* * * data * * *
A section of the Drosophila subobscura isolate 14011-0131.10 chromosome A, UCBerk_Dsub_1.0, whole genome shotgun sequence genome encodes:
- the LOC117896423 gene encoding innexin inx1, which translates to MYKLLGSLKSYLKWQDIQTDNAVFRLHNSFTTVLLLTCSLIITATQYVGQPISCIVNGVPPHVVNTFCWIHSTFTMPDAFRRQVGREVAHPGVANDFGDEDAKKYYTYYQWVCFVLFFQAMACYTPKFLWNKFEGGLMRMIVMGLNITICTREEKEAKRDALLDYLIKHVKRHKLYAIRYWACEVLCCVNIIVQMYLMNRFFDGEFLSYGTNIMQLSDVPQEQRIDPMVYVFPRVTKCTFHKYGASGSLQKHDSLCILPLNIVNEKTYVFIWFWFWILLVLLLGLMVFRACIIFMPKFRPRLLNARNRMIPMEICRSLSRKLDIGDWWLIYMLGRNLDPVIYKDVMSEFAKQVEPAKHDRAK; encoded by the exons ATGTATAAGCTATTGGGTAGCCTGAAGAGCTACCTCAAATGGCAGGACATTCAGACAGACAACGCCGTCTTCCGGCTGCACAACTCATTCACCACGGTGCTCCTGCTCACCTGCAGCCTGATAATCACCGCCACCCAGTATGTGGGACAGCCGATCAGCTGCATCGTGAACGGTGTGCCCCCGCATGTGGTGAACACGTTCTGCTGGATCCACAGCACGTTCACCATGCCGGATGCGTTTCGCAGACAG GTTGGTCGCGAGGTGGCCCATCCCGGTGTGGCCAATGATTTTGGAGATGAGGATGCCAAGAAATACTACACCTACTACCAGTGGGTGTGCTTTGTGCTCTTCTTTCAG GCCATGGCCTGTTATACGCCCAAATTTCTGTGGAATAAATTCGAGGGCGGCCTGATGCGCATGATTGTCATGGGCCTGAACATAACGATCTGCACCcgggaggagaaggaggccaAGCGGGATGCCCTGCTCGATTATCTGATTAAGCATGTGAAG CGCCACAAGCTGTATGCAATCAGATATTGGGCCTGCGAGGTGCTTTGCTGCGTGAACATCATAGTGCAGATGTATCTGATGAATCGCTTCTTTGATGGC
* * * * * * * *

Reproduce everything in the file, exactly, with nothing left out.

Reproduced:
A section of the Drosophila subobscura isolate 14011-0131.10 chromosome A, UCBerk_Dsub_1.0, whole genome shotgun sequence genome encodes:
- the LOC117896423 gene encoding innexin inx1, which translates to MYKLLGSLKSYLKWQDIQTDNAVFRLHNSFTTVLLLTCSLIITATQYVGQPISCIVNGVPPHVVNTFCWIHSTFTMPDAFRRQVGREVAHPGVANDFGDEDAKKYYTYYQWVCFVLFFQAMACYTPKFLWNKFEGGLMRMIVMGLNITICTREEKEAKRDALLDYLIKHVKRHKLYAIRYWACEVLCCVNIIVQMYLMNRFFDGEFLSYGTNIMQLSDVPQEQRIDPMVYVFPRVTKCTFHKYGASGSLQKHDSLCILPLNIVNEKTYVFIWFWFWILLVLLLGLMVFRACIIFMPKFRPRLLNARNRMIPMEICRSLSRKLDIGDWWLIYMLGRNLDPVIYKDVMSEFAKQVEPAKHDRAK; encoded by the exons ATGTATAAGCTATTGGGTAGCCTGAAGAGCTACCTCAAATGGCAGGACATTCAGACAGACAACGCCGTCTTCCGGCTGCACAACTCATTCACCACGGTGCTCCTGCTCACCTGCAGCCTGATAATCACCGCCACCCAGTATGTGGGACAGCCGATCAGCTGCATCGTGAACGGTGTGCCCCCGCATGTGGTGAACACGTTCTGCTGGATCCACAGCACGTTCACCATGCCGGATGCGTTTCGCAGACAG GTTGGTCGCGAGGTGGCCCATCCCGGTGTGGCCAATGATTTTGGAGATGAGGATGCCAAGAAATACTACACCTACTACCAGTGGGTGTGCTTTGTGCTCTTCTTTCAG GCCATGGCCTGTTATACGCCCAAATTTCTGTGGAATAAATTCGAGGGCGGCCTGATGCGCATGATTGTCATGGGCCTGAACATAACGATCTGCACCcgggaggagaaggaggccaAGCGGGATGCCCTGCTCGATTATCTGATTAAGCATGTGAAG CGCCACAAGCTGTATGCAATCAGATATTGGGCCTGCGAGGTGCTTTGCTGCGTGAACATCATAGTGCAGATGTATCTGATGAATCGCTTCTTTGATGGC